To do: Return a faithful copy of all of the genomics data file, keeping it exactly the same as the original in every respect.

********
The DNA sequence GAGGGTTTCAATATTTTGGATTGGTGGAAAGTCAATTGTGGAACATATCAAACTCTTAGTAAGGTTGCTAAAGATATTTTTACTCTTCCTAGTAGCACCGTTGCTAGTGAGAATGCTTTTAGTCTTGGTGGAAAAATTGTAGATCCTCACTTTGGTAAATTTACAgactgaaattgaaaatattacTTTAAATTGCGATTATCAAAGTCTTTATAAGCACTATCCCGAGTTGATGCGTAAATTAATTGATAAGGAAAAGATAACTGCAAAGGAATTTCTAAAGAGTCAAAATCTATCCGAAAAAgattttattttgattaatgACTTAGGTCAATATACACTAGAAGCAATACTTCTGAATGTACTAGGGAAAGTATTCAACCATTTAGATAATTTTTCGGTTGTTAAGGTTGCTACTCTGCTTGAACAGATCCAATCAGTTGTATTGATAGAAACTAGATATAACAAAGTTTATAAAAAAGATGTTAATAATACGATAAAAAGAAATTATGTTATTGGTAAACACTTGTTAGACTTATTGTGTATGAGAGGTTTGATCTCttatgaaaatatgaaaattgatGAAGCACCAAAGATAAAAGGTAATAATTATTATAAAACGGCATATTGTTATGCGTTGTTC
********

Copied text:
The DNA sequence GAGGGTTTCAATATTTTGGATTGGTGGAAAGTCAATTGTGGAACATATCAAACTCTTAGTAAGGTTGCTAAAGATATTTTTACTCTTCCTAGTAGCACCGTTGCTAGTGAGAATGCTTTTAGTCTTGGTGGAAAAATTGTAGATCCTCACTTTGGTAAATTTACAgactgaaattgaaaatattacTTTAAATTGCGATTATCAAAGTCTTTATAAGCACTATCCCGAGTTGATGCGTAAATTAATTGATAAGGAAAAGATAACTGCAAAGGAATTTCTAAAGAGTCAAAATCTATCCGAAAAAgattttattttgattaatgACTTAGGTCAATATACACTAGAAGCAATACTTCTGAATGTACTAGGGAAAGTATTCAACCATTTAGATAATTTTTCGGTTGTTAAGGTTGCTACTCTGCTTGAACAGATCCAATCAGTTGTATTGATAGAAACTAGATATAACAAAGTTTATAAAAAAGATGTTAATAATACGATAAAAAGAAATTATGTTATTGGTAAACACTTGTTAGACTTATTGTGTATGAGAGGTTTGATCTCttatgaaaatatgaaaattgatGAAGCACCAAAGATAAAAGGTAATAATTATTATAAAACGGCATATTGTTATGCGTTGTTC